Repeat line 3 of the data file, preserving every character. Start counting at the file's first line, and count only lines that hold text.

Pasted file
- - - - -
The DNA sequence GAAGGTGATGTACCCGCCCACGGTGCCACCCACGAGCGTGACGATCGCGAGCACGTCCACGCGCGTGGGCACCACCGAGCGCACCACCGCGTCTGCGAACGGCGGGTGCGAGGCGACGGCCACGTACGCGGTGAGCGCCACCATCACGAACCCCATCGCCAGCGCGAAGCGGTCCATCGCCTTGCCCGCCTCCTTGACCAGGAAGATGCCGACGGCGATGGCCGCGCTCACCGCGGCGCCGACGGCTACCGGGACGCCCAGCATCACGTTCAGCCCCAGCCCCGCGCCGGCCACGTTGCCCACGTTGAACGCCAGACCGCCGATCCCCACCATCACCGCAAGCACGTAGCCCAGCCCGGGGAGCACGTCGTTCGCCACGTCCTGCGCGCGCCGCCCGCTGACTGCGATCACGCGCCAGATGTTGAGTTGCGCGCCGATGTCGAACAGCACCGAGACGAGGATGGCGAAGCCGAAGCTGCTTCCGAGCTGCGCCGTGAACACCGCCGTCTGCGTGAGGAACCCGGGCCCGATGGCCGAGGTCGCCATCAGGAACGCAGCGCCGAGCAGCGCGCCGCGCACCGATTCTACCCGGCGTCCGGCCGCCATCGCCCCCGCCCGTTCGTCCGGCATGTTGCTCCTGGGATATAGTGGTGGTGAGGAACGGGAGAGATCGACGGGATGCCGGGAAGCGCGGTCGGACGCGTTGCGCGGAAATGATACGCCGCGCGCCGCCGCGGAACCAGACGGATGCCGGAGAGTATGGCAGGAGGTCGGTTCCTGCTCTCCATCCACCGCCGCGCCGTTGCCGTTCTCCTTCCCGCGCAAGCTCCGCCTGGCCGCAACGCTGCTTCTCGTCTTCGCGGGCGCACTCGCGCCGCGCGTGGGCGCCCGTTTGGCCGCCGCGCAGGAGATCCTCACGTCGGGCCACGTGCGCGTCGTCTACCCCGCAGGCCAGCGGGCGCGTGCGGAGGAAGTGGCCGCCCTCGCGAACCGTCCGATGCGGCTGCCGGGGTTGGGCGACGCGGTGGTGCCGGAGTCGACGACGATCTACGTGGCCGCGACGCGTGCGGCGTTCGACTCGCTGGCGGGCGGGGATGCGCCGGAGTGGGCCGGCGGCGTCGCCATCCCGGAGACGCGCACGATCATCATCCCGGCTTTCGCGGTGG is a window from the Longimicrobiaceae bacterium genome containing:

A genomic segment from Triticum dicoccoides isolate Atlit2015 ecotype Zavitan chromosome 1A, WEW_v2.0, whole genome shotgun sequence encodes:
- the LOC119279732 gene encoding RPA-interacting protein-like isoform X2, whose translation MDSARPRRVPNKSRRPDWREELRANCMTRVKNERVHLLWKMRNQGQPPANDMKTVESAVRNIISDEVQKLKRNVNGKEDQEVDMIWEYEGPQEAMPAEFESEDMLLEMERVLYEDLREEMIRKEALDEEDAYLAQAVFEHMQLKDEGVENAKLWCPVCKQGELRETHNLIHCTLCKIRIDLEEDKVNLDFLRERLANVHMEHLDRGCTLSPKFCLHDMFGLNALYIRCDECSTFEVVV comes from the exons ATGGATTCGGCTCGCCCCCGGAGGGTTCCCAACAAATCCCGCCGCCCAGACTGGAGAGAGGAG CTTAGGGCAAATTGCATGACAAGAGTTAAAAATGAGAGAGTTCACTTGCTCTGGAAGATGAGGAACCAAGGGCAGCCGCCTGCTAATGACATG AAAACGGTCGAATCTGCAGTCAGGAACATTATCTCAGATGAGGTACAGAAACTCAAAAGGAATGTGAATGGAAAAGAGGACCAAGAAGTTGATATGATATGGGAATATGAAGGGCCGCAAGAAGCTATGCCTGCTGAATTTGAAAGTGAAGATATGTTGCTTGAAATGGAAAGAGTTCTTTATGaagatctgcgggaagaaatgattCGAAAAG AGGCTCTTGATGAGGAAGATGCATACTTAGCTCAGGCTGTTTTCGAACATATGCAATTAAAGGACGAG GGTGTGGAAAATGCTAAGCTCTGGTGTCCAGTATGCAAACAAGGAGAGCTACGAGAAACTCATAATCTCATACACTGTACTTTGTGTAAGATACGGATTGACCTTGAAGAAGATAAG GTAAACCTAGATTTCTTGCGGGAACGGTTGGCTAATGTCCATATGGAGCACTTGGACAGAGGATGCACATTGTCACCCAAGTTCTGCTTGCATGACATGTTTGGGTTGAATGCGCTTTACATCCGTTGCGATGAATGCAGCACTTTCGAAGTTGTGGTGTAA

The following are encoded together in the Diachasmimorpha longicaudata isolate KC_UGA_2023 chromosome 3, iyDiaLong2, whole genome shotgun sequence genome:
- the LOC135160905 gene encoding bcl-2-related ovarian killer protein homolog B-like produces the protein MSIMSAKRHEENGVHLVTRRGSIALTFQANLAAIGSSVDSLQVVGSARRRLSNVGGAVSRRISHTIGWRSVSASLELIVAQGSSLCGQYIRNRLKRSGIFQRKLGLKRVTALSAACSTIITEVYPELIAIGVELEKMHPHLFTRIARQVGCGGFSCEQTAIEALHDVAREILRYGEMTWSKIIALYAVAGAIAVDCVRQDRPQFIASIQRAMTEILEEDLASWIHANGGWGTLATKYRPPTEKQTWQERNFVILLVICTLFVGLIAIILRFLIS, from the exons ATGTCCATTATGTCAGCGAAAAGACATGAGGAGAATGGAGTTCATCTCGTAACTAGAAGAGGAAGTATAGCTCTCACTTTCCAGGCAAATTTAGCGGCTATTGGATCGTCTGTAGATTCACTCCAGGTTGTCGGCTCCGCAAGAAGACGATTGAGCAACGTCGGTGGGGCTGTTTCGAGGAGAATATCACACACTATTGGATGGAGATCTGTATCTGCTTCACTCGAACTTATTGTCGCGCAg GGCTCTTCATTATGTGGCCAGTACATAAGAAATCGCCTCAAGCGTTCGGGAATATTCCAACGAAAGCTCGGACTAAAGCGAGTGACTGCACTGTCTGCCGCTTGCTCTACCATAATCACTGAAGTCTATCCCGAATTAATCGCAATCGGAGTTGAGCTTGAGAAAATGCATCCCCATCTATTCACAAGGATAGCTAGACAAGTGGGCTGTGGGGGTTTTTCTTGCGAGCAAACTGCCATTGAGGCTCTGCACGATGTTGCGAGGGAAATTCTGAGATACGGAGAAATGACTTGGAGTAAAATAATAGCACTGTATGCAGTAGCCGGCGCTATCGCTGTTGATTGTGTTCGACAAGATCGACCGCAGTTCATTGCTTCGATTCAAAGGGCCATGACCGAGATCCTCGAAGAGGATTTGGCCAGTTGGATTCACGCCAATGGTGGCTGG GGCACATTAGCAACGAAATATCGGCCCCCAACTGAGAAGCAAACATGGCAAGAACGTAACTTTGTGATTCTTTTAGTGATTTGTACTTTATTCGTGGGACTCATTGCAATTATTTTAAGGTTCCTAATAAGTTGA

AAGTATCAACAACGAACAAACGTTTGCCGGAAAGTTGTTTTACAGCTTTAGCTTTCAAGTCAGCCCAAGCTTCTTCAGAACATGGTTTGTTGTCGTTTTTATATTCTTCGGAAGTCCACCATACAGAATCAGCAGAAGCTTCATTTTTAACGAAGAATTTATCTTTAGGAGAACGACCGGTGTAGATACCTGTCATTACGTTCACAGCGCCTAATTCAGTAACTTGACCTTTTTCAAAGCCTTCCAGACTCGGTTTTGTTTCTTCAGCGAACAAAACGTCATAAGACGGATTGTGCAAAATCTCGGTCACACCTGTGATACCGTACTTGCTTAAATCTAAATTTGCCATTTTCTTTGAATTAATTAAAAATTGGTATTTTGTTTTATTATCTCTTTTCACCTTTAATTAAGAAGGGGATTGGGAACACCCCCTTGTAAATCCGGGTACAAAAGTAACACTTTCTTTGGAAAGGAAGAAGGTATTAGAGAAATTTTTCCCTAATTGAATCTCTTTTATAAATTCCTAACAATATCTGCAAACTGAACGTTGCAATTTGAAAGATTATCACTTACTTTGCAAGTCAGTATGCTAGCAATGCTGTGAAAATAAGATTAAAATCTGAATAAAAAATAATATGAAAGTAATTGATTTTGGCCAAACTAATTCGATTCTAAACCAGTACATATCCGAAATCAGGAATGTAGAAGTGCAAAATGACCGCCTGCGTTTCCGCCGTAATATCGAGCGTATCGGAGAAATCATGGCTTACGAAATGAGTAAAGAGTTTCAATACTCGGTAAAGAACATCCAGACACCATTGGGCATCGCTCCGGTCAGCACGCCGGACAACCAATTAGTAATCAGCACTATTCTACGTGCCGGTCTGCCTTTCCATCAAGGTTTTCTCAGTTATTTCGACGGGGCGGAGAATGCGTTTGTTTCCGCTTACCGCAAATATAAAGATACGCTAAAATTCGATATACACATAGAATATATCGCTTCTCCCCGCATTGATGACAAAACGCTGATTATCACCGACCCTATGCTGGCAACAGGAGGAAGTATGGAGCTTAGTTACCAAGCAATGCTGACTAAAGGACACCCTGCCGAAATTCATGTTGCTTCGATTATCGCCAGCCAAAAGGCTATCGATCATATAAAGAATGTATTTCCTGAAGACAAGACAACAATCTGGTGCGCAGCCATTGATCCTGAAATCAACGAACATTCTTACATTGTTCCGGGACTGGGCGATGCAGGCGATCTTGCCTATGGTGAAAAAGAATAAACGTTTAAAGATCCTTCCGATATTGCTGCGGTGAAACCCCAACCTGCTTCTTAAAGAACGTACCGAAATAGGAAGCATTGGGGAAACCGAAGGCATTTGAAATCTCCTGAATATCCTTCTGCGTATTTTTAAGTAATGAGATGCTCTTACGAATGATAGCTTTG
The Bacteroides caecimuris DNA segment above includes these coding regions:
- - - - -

- the LOC119279732 gene encoding RPA-interacting protein-like isoform X2, whose translation MDSARPRRVPNKSRRPDWREELRANCMTRVKNERVHLLWKMRNQGQPPANDMKTVESAVRNIISDEVQKLKRNVNGKEDQEVDMIWEYEGPQEAMPAEFESEDMLLEMERVLYEDLREEMIRKEALDEEDAYLAQAVFEHMQLKDEGVENAKLWCPVCKQGELRETHNLIHCTLCKIRIDLEEDKVNLDFLRERLANVHMEHLDRGCTLSPKFCLHDMFGLNALYIRCDECSTFEVVV comes from the exons ATGGATTCGGCTCGCCCCCGGAGGGTTCCCAACAAATCCCGCCGCCCAGACTGGAGAGAGGAG CTTAGGGCAAATTGCATGACAAGAGTTAAAAATGAGAGAGTTCACTTGCTCTGGAAGATGAGGAACCAAGGGCAGCCGCCTGCTAATGACATG AAAACGGTCGAATCTGCAGTCAGGAACATTATCTCAGATGAGGTACAGAAACTCAAAAGGAATGTGAATGGAAAAGAGGACCAAGAAGTTGATATGATATGGGAATATGAAGGGCCGCAAGAAGCTATGCCTGCTGAATTTGAAAGTGAAGATATGTTGCTTGAAATGGAAAGAGTTCTTTATGaagatctgcgggaagaaatgattCGAAAAG AGGCTCTTGATGAGGAAGATGCATACTTAGCTCAGGCTGTTTTCGAACATATGCAATTAAAGGACGAG GGTGTGGAAAATGCTAAGCTCTGGTGTCCAGTATGCAAACAAGGAGAGCTACGAGAAACTCATAATCTCATACACTGTACTTTGTGTAAGATACGGATTGACCTTGAAGAAGATAAG GTAAACCTAGATTTCTTGCGGGAACGGTTGGCTAATGTCCATATGGAGCACTTGGACAGAGGATGCACATTGTCACCCAAGTTCTGCTTGCATGACATGTTTGGGTTGAATGCGCTTTACATCCGTTGCGATGAATGCAGCACTTTCGAAGTTGTGGTGTAA